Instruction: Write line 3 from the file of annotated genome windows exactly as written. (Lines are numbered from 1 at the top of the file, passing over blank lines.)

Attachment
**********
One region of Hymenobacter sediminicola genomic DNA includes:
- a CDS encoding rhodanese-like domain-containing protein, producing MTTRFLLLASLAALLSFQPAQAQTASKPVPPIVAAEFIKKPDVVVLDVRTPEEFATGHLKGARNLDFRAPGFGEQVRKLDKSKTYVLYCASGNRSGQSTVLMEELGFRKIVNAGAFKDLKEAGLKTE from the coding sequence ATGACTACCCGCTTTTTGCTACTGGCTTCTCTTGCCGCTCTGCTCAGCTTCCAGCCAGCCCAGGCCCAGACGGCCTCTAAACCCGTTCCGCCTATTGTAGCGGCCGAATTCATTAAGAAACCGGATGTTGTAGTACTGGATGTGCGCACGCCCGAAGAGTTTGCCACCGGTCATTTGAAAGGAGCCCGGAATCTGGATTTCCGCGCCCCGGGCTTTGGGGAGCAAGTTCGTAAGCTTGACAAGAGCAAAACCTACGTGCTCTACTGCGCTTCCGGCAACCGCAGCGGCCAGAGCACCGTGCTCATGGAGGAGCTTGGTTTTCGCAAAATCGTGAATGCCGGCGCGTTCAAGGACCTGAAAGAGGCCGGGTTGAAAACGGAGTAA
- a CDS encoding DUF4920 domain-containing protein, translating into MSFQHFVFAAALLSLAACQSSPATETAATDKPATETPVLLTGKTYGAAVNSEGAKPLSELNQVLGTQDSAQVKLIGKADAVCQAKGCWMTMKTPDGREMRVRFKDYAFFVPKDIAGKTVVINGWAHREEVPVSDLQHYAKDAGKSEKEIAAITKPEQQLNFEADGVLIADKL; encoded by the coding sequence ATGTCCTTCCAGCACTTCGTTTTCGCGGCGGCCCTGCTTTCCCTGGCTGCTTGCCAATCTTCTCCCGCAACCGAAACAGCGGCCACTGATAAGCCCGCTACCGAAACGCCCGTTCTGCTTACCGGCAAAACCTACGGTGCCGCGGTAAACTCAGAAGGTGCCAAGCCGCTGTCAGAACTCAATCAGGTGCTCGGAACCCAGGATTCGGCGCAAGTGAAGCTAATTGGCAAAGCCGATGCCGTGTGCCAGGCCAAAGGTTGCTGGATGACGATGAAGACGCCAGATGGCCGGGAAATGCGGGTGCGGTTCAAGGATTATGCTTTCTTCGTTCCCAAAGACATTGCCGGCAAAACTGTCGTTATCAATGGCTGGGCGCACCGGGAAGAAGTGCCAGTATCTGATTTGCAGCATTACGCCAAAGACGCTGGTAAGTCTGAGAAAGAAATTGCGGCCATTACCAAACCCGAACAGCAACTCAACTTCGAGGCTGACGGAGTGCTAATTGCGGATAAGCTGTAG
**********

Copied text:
- a CDS encoding DUF4920 domain-containing protein, translating into MSFQHFVFAAALLSLAACQSSPATETAATDKPATETPVLLTGKTYGAAVNSEGAKPLSELNQVLGTQDSAQVKLIGKADAVCQAKGCWMTMKTPDGREMRVRFKDYAFFVPKDIAGKTVVINGWAHREEVPVSDLQHYAKDAGKSEKEIAAITKPEQQLNFEADGVLIADKL; encoded by the coding sequence ATGTCCTTCCAGCACTTCGTTTTCGCGGCGGCCCTGCTTTCCCTGGCTGCTTGCCAATCTTCTCCCGCAACCGAAACAGCGGCCACTGATAAGCCCGCTACCGAAACGCCCGTTCTGCTTACCGGCAAAACCTACGGTGCCGCGGTAAACTCAGAAGGTGCCAAGCCGCTGTCAGAACTCAATCAGGTGCTCGGAACCCAGGATTCGGCGCAAGTGAAGCTAATTGGCAAAGCCGATGCCGTGTGCCAGGCCAAAGGTTGCTGGATGACGATGAAGACGCCAGATGGCCGGGAAATGCGGGTGCGGTTCAAGGATTATGCTTTCTTCGTTCCCAAAGACATTGCCGGCAAAACTGTCGTTATCAATGGCTGGGCGCACCGGGAAGAAGTGCCAGTATCTGATTTGCAGCATTACGCCAAAGACGCTGGTAAGTCTGAGAAAGAAATTGCGGCCATTACCAAACCCGAACAGCAACTCAACTTCGAGGCTGACGGAGTGCTAATTGCGGATAAGCTGTAG